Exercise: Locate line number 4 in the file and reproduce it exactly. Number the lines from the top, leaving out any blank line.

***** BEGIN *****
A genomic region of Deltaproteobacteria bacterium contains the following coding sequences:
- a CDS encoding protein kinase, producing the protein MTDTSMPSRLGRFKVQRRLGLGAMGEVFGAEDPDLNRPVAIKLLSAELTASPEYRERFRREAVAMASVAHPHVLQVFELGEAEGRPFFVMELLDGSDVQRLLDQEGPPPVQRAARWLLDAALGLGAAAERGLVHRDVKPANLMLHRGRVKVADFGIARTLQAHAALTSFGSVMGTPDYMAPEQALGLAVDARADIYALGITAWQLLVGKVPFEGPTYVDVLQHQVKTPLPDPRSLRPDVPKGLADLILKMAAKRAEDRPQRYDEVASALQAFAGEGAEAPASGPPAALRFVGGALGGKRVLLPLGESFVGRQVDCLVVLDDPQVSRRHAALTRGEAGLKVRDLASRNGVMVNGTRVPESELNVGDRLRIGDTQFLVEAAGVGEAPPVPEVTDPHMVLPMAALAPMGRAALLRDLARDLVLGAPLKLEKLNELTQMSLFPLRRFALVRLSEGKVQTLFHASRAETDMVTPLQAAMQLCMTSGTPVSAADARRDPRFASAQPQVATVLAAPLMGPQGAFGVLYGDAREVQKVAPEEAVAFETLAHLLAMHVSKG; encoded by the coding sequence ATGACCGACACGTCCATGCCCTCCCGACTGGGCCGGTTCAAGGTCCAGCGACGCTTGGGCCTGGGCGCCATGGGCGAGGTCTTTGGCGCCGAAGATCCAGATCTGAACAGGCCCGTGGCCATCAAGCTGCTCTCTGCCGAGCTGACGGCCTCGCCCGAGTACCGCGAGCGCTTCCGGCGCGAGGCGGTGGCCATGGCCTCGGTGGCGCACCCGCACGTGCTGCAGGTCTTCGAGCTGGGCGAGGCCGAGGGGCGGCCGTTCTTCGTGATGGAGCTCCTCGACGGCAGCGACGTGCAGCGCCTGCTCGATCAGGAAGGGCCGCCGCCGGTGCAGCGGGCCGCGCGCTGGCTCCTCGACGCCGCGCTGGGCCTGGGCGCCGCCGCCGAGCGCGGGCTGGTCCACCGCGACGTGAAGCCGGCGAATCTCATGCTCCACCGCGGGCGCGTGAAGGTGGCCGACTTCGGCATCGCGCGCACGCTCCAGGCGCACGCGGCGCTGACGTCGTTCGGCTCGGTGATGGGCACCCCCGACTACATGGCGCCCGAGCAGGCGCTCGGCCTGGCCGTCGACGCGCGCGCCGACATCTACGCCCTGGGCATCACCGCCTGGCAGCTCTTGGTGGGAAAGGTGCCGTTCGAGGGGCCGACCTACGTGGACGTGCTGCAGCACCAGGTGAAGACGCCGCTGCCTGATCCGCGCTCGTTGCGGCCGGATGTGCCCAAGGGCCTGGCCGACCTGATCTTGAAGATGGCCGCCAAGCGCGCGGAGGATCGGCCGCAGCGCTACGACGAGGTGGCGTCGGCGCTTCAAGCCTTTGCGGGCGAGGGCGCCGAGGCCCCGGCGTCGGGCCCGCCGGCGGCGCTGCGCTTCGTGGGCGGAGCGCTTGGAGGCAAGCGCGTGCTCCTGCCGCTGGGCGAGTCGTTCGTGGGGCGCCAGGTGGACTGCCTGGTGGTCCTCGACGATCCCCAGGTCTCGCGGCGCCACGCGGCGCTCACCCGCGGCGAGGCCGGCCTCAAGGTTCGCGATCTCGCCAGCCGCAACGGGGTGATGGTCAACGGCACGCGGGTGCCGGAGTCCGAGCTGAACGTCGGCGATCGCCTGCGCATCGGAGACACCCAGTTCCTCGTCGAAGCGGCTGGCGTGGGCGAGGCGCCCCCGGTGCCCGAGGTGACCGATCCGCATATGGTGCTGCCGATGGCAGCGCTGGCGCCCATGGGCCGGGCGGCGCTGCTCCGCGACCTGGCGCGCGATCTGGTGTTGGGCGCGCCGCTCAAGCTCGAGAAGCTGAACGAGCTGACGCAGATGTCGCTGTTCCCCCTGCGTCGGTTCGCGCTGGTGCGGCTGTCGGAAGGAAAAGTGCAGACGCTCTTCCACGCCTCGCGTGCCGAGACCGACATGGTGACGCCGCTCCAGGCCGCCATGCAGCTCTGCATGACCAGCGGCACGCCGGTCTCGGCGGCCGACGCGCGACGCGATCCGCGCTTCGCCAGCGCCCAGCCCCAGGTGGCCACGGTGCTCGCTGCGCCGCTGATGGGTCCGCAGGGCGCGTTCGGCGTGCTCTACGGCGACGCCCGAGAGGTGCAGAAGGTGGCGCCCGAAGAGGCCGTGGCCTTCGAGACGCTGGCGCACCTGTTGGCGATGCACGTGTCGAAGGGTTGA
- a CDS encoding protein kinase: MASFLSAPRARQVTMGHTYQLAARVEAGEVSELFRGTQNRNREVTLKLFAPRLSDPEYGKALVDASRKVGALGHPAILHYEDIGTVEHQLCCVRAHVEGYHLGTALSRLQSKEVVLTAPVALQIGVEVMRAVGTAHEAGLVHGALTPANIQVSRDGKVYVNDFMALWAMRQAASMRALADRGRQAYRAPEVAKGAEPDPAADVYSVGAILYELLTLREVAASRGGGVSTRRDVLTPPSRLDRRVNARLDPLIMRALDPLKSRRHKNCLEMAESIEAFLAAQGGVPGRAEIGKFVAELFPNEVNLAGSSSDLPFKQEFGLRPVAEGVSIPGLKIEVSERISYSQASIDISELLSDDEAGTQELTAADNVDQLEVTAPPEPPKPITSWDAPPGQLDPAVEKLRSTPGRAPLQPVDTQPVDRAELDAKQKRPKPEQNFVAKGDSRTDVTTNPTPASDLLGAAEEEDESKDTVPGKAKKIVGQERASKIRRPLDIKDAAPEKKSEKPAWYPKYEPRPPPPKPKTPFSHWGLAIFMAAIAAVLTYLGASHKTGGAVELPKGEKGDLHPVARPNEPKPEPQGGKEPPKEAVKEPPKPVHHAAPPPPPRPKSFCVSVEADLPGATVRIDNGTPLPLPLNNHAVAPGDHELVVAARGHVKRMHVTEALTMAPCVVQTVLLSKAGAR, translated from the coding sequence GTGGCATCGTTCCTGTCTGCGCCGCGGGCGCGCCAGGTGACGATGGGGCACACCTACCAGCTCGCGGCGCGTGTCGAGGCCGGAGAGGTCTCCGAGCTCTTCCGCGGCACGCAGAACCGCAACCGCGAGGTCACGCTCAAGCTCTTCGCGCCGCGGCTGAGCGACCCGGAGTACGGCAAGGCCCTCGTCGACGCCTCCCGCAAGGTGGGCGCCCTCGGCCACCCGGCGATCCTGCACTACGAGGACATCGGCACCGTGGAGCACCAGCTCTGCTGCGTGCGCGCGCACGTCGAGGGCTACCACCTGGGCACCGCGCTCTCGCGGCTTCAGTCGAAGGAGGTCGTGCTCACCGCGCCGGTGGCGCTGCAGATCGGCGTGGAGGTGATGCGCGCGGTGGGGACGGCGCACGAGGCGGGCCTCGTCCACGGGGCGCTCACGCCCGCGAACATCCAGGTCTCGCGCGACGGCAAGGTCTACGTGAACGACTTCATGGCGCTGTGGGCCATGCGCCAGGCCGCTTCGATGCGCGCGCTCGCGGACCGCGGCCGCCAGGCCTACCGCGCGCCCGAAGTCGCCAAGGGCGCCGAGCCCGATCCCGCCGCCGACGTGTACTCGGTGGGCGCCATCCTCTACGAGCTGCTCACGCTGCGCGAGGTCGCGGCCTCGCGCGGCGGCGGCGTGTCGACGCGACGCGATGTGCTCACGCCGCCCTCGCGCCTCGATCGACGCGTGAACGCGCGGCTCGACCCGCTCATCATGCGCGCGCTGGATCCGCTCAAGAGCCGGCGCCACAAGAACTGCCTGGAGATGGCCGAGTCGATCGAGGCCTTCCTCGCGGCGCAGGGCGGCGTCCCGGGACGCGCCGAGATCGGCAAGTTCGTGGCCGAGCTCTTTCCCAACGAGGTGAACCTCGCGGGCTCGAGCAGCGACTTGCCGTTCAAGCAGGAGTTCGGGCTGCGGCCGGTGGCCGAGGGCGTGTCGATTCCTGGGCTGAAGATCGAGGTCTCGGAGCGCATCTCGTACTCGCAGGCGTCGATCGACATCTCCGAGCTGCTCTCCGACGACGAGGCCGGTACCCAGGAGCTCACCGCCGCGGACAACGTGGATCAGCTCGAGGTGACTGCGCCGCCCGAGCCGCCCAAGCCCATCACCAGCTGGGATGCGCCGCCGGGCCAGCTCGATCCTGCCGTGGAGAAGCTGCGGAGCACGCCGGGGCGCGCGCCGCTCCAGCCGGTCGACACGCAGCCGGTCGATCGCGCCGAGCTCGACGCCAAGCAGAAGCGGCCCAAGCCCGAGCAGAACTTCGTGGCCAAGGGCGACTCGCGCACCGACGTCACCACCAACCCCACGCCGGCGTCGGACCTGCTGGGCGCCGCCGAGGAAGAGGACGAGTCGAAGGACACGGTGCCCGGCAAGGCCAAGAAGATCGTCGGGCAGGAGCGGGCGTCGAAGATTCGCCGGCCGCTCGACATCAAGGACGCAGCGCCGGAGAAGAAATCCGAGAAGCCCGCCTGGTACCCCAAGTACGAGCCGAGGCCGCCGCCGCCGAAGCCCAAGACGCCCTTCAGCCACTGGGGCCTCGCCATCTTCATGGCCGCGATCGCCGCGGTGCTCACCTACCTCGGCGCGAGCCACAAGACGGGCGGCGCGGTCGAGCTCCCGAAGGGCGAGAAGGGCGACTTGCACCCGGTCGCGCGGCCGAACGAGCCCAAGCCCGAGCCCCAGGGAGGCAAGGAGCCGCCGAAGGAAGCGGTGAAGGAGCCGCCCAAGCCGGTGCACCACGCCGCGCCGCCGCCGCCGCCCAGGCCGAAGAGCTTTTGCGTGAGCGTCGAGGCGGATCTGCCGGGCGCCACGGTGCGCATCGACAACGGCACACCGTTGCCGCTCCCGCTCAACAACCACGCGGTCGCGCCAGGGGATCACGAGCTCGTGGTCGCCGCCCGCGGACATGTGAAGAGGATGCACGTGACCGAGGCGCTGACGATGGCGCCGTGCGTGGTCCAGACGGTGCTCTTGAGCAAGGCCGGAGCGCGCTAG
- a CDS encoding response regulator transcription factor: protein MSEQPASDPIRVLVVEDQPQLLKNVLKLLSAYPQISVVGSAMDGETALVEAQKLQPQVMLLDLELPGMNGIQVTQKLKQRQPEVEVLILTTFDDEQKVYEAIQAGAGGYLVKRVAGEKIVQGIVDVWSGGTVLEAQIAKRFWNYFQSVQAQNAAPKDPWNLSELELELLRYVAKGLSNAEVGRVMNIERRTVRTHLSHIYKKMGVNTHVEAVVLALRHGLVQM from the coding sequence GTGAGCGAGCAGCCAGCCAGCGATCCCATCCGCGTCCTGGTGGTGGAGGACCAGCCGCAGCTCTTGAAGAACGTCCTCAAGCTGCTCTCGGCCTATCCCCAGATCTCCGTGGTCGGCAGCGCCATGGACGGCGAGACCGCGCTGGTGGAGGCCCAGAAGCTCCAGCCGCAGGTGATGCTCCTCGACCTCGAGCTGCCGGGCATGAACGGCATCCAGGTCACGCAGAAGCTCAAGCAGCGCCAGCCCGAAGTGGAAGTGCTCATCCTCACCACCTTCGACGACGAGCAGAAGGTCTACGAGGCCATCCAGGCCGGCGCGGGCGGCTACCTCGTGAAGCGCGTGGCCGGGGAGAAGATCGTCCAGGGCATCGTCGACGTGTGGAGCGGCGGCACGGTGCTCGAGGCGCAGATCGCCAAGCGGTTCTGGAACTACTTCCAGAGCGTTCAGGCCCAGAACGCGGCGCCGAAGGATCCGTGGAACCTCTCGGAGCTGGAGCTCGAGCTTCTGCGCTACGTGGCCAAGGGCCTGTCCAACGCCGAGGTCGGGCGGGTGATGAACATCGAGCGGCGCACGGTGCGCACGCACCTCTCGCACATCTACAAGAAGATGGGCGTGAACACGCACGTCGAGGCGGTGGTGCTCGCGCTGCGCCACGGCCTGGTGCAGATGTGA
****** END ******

- a CDS encoding response regulator transcription factor: protein MSEQPASDPIRVLVVEDQPQLLKNVLKLLSAYPQISVVGSAMDGETALVEAQKLQPQVMLLDLELPGMNGIQVTQKLKQRQPEVEVLILTTFDDEQKVYEAIQAGAGGYLVKRVAGEKIVQGIVDVWSGGTVLEAQIAKRFWNYFQSVQAQNAAPKDPWNLSELELELLRYVAKGLSNAEVGRVMNIERRTVRTHLSHIYKKMGVNTHVEAVVLALRHGLVQM from the coding sequence GTGAGCGAGCAGCCAGCCAGCGATCCCATCCGCGTCCTGGTGGTGGAGGACCAGCCGCAGCTCTTGAAGAACGTCCTCAAGCTGCTCTCGGCCTATCCCCAGATCTCCGTGGTCGGCAGCGCCATGGACGGCGAGACCGCGCTGGTGGAGGCCCAGAAGCTCCAGCCGCAGGTGATGCTCCTCGACCTCGAGCTGCCGGGCATGAACGGCATCCAGGTCACGCAGAAGCTCAAGCAGCGCCAGCCCGAAGTGGAAGTGCTCATCCTCACCACCTTCGACGACGAGCAGAAGGTCTACGAGGCCATCCAGGCCGGCGCGGGCGGCTACCTCGTGAAGCGCGTGGCCGGGGAGAAGATCGTCCAGGGCATCGTCGACGTGTGGAGCGGCGGCACGGTGCTCGAGGCGCAGATCGCCAAGCGGTTCTGGAACTACTTCCAGAGCGTTCAGGCCCAGAACGCGGCGCCGAAGGATCCGTGGAACCTCTCGGAGCTGGAGCTCGAGCTTCTGCGCTACGTGGCCAAGGGCCTGTCCAACGCCGAGGTCGGGCGGGTGATGAACATCGAGCGGCGCACGGTGCGCACGCACCTCTCGCACATCTACAAGAAGATGGGCGTGAACACGCACGTCGAGGCGGTGGTGCTCGCGCTGCGCCACGGCCTGGTGCAGATGTGA